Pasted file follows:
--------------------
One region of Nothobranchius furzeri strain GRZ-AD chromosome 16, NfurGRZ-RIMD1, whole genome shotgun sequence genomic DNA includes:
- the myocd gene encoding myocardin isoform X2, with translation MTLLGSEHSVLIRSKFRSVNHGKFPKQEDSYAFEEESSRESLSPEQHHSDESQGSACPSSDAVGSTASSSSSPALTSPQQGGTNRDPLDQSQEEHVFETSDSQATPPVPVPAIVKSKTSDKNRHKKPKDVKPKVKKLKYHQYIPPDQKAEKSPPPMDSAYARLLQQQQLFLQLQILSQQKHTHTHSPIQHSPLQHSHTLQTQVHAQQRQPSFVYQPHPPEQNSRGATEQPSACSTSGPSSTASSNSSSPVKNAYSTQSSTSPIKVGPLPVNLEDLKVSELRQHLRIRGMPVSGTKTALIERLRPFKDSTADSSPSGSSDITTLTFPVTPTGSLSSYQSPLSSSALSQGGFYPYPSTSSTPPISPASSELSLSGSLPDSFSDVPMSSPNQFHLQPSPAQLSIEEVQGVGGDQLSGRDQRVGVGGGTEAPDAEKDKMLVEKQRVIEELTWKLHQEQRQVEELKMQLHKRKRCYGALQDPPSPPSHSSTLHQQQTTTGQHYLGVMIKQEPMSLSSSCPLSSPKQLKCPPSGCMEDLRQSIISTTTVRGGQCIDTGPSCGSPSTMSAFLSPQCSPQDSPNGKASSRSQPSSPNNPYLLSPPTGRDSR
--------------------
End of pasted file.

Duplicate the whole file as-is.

One region of Nothobranchius furzeri strain GRZ-AD chromosome 16, NfurGRZ-RIMD1, whole genome shotgun sequence genomic DNA includes:
- the myocd gene encoding myocardin isoform X2, with translation MTLLGSEHSVLIRSKFRSVNHGKFPKQEDSYAFEEESSRESLSPEQHHSDESQGSACPSSDAVGSTASSSSSPALTSPQQGGTNRDPLDQSQEEHVFETSDSQATPPVPVPAIVKSKTSDKNRHKKPKDVKPKVKKLKYHQYIPPDQKAEKSPPPMDSAYARLLQQQQLFLQLQILSQQKHTHTHSPIQHSPLQHSHTLQTQVHAQQRQPSFVYQPHPPEQNSRGATEQPSACSTSGPSSTASSNSSSPVKNAYSTQSSTSPIKVGPLPVNLEDLKVSELRQHLRIRGMPVSGTKTALIERLRPFKDSTADSSPSGSSDITTLTFPVTPTGSLSSYQSPLSSSALSQGGFYPYPSTSSTPPISPASSELSLSGSLPDSFSDVPMSSPNQFHLQPSPAQLSIEEVQGVGGDQLSGRDQRVGVGGGTEAPDAEKDKMLVEKQRVIEELTWKLHQEQRQVEELKMQLHKRKRCYGALQDPPSPPSHSSTLHQQQTTTGQHYLGVMIKQEPMSLSSSCPLSSPKQLKCPPSGCMEDLRQSIISTTTVRGGQCIDTGPSCGSPSTMSAFLSPQCSPQDSPNGKASSRSQPSSPNNPYLLSPPTGRDSR